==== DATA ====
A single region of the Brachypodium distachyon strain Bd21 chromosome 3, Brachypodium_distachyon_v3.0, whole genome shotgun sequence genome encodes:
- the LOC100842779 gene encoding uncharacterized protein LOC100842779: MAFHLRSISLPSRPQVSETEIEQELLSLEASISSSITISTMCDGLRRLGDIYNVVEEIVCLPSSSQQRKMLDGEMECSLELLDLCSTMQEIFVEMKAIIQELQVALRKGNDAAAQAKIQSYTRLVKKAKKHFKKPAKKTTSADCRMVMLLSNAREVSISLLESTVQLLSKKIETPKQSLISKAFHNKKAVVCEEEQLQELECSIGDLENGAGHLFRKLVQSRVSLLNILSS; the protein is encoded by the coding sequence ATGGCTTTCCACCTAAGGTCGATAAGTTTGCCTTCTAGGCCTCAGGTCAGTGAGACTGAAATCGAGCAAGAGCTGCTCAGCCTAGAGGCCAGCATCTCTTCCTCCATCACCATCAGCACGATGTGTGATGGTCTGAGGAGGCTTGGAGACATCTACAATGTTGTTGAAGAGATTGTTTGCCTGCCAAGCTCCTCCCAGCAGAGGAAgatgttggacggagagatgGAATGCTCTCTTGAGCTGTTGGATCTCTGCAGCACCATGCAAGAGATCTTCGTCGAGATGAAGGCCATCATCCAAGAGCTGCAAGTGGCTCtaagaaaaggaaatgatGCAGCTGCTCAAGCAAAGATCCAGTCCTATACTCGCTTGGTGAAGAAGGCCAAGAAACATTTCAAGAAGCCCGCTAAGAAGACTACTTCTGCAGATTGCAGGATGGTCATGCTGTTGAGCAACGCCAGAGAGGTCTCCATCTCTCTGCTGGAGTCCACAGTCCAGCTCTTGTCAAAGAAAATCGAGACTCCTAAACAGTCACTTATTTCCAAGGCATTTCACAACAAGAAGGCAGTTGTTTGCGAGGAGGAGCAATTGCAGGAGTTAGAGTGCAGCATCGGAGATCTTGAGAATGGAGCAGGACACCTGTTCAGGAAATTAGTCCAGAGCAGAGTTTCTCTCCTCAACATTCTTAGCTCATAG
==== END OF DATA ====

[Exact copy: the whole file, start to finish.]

A single region of the Brachypodium distachyon strain Bd21 chromosome 3, Brachypodium_distachyon_v3.0, whole genome shotgun sequence genome encodes:
- the LOC100842779 gene encoding uncharacterized protein LOC100842779: MAFHLRSISLPSRPQVSETEIEQELLSLEASISSSITISTMCDGLRRLGDIYNVVEEIVCLPSSSQQRKMLDGEMECSLELLDLCSTMQEIFVEMKAIIQELQVALRKGNDAAAQAKIQSYTRLVKKAKKHFKKPAKKTTSADCRMVMLLSNAREVSISLLESTVQLLSKKIETPKQSLISKAFHNKKAVVCEEEQLQELECSIGDLENGAGHLFRKLVQSRVSLLNILSS; the protein is encoded by the coding sequence ATGGCTTTCCACCTAAGGTCGATAAGTTTGCCTTCTAGGCCTCAGGTCAGTGAGACTGAAATCGAGCAAGAGCTGCTCAGCCTAGAGGCCAGCATCTCTTCCTCCATCACCATCAGCACGATGTGTGATGGTCTGAGGAGGCTTGGAGACATCTACAATGTTGTTGAAGAGATTGTTTGCCTGCCAAGCTCCTCCCAGCAGAGGAAgatgttggacggagagatgGAATGCTCTCTTGAGCTGTTGGATCTCTGCAGCACCATGCAAGAGATCTTCGTCGAGATGAAGGCCATCATCCAAGAGCTGCAAGTGGCTCtaagaaaaggaaatgatGCAGCTGCTCAAGCAAAGATCCAGTCCTATACTCGCTTGGTGAAGAAGGCCAAGAAACATTTCAAGAAGCCCGCTAAGAAGACTACTTCTGCAGATTGCAGGATGGTCATGCTGTTGAGCAACGCCAGAGAGGTCTCCATCTCTCTGCTGGAGTCCACAGTCCAGCTCTTGTCAAAGAAAATCGAGACTCCTAAACAGTCACTTATTTCCAAGGCATTTCACAACAAGAAGGCAGTTGTTTGCGAGGAGGAGCAATTGCAGGAGTTAGAGTGCAGCATCGGAGATCTTGAGAATGGAGCAGGACACCTGTTCAGGAAATTAGTCCAGAGCAGAGTTTCTCTCCTCAACATTCTTAGCTCATAG